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TPWD News Release — Oct. 17, 2008

Texas Master Naturalists to Receive President’s Service Award

AUSTIN, Texas — Five Texans will receive the President’s Volunteer Service Award Oct. 25 for donating more than 5,000 hours of service to the Texas Master Naturalist Program, a partnership effort between Texas AgriLife Extension and the Texas Parks and Wildlife Department. The 2008 awards nearly double the number of volunteers who have previously reached the milestone in the 10-year-old program.

The five Certified Master Naturalists to be honored for reaching the goal of 5,000 volunteer hours are Steve Houser of Wylie, Jim Varnum of Farmers Branch, Sara Beckelman of Irving, Phill Huxford of Brazoria and Tracie Teague, also of Brazoria. The volunteers will receive their awards in ceremonies Oct. 25 during the TMN Statewide Annual Meeting at Mo-Ranch in Hunt, Texas.

The President’s Council on Service and Civic Participation created the President’s Volunteer Service Award program in 2003 as a way to thank and honor Americans who, by their demonstrated commitment and example, inspire others to engage in volunteer service.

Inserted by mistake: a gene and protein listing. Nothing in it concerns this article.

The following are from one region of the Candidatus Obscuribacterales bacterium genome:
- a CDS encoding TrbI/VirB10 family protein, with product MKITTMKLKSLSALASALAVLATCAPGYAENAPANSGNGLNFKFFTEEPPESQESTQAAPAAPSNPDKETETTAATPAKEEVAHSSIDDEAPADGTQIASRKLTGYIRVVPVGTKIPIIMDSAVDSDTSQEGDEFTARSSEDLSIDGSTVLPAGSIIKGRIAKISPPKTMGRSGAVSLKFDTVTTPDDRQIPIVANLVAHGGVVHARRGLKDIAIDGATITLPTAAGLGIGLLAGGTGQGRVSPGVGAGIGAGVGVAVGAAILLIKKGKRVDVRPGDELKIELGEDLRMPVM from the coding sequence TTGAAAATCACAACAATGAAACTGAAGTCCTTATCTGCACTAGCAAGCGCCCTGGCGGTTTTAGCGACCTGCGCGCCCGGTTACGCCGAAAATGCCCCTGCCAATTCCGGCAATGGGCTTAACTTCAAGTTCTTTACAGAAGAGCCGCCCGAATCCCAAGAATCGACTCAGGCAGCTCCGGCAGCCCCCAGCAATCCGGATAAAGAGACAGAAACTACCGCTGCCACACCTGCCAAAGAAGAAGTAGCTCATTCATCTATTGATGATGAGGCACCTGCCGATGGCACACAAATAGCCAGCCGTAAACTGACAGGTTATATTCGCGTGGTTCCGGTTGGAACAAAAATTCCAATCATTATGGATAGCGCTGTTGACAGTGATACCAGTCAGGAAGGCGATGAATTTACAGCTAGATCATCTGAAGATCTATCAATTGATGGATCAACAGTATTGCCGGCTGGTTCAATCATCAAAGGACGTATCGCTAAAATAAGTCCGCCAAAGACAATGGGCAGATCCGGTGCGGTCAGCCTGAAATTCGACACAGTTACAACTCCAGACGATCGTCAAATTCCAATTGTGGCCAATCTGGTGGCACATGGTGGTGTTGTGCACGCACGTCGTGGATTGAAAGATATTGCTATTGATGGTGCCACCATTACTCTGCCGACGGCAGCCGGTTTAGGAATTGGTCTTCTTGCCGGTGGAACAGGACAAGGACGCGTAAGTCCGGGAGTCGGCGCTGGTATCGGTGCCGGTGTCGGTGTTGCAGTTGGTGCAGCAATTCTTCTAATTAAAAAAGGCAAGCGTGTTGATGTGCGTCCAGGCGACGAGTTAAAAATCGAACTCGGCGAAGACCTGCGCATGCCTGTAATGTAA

The Texas Master Naturalist Program state office is the certifying organization for TMN volunteers to receive the president’s council award when volunteers reach the 5,000-hour service milestone.

The Texas Master Naturalist mission is to develop a corps of well-informed volunteers that provide education, outreach and service dedicated to the beneficial management of natural resources and natural areas within their communities for the State of Texas.

"The Texas Master Naturalist program was created to help the two agencies meet their natural resource conservation, education and research missions as the population of Texas continues to increase and become more urban," said TMN Program Coordinator Michelle Haggerty. "Master Naturalist volunteers are making huge impacts in the state of Texas by providing over 160,000 hours of service annually valued at $2.8 million last year. That was time spent reaching more than 100,000 youth, adults and private landowners; making an impact on nearly 80,000 acres of land, developing or maintaining some 760 miles of interpretive trails all while also partnering with some 300 additional partners in their chapters’ communities to make the change happen."

More information on the Texas Master Naturalist program is on the organization’s Web site. Interested parties may also contact the Texas Master Naturalist Program Coordinators; Michelle Haggerty at 830-896-2504 or Sonny Arnold at 979-458-1099


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